Initially fir-trees were decorated with wooden toys, fruits, nuts and sweets. Decorations of glass came into fashion somewhat from 1850.

Modern fir-trees are decorated with glass balls and toys, garlands and tinsels. Figures of Father Frost and Snow Maid together with New Year presents are hidden under the fir-tree. Some families are lucky to be visited by alive Father Frosts and Snow Maids who bring the presents to well-behaved children.

Festive matinees, called New Year’s Yolka (i.e. fir-tree) are traditionally held in kindergartens and schools. Children dressed up as hares, snowflakes, and other characters, take part in the masquerade, sing songs, play and dance around the fir-tree and get presents from Father Frost and Snow Maid.

The most famous Russian New Year’s song turns 103 this year; its lyrics were written by Raisa Kudsheva, a teacher by profession, and later set to music by the amateur composer Leonid Bekman. Almost a folk song nowadays, it tells about a small fir-tree that was born in the forest and now have come to children and brought lots of joy to them.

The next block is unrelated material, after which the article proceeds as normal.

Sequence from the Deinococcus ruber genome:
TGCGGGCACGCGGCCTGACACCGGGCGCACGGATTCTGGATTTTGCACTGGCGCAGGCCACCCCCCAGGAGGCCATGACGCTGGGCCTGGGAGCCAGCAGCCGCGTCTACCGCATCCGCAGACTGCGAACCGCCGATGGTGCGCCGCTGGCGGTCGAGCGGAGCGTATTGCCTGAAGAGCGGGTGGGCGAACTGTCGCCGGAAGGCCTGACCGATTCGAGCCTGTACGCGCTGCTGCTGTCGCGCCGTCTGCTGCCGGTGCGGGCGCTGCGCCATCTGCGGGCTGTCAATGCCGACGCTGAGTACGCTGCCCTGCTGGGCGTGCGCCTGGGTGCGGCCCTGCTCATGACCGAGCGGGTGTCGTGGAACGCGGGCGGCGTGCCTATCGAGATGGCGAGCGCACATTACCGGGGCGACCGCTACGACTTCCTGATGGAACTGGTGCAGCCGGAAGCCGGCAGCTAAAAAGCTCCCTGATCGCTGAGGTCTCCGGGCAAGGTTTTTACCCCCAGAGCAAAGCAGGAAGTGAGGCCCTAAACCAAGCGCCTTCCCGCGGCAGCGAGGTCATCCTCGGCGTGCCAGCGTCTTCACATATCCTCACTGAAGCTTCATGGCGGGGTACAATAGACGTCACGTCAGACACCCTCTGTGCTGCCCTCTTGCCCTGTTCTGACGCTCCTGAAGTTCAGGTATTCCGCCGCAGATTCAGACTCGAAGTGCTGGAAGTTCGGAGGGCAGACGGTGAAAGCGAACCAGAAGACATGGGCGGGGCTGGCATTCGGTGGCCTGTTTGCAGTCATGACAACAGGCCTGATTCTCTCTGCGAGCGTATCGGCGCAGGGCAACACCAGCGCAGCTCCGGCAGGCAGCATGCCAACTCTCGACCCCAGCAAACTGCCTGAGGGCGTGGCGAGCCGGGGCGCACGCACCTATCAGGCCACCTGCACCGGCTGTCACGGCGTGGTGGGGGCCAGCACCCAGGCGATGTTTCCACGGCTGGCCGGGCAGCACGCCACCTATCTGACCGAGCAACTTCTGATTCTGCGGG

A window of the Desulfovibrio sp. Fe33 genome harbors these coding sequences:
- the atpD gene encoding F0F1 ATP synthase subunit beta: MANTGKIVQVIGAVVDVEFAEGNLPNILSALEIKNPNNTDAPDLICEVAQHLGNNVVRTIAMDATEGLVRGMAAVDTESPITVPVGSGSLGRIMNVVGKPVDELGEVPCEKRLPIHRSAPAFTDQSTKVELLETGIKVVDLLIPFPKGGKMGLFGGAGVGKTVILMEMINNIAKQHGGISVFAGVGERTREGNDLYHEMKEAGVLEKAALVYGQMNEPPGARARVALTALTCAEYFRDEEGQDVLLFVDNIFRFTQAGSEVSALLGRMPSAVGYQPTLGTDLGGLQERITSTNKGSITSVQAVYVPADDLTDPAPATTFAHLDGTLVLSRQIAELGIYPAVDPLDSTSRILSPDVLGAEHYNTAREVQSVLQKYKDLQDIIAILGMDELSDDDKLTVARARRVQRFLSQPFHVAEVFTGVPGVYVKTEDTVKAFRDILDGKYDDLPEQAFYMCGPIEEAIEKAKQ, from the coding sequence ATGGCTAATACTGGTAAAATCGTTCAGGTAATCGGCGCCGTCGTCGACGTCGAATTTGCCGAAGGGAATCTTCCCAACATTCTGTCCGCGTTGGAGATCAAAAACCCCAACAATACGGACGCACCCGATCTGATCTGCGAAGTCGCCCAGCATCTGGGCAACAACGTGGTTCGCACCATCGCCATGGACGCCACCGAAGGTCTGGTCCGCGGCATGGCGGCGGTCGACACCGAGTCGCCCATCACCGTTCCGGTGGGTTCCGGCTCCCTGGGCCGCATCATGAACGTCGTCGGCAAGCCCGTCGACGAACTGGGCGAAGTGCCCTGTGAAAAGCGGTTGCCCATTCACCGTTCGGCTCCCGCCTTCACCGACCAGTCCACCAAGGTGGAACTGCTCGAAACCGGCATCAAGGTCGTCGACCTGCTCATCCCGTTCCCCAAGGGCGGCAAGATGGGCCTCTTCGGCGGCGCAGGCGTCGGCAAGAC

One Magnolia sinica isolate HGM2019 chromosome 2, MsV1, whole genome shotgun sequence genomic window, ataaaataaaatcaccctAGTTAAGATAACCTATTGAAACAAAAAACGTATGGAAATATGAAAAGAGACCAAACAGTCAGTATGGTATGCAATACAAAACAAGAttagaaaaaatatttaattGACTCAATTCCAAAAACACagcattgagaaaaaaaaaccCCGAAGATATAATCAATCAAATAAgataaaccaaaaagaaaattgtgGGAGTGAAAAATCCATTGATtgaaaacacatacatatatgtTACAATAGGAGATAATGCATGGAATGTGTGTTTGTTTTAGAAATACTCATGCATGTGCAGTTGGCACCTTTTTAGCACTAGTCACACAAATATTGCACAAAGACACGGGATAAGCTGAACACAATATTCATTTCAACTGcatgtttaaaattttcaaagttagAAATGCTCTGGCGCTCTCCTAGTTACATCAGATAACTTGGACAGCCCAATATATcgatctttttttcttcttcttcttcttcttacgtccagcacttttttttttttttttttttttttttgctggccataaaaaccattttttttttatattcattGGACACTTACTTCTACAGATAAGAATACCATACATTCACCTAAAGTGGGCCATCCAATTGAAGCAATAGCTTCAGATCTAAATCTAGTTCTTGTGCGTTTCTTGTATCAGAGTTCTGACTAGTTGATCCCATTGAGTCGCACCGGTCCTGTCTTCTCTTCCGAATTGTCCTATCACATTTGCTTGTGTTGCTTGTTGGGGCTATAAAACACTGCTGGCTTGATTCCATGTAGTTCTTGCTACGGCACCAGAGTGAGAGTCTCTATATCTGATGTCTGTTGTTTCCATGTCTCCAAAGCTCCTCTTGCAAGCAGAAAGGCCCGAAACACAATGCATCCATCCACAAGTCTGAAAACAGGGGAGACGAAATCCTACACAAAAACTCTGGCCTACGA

V lesu rodilas yolochka,
V lesu ona rosla,
Zimoy i lietom stroinaya,
Zelyonaya byla.

In the forest a fir tree was born,
In the forest the fir tree grew,
In winter and summer she
stands tall,
And oh how green was she.

Father Frost and Snow Maiden

The New Year in Russia is impossible without the magic crowd puller Ded Moroz (Father Frost) and his fairy granddaughter, companion and helpmate Snegurochka (Snow Maiden)! They come to greet kids with the New Year and give them long-awaited gifts. In spite of some similar details, such as a snow-white beard, long gown and present-giving function, Father Frost and Santa Claus are quite different characters.

Read about Russian Ded Moroz (Father Frost)

Most Important Moments of the New Year’s Night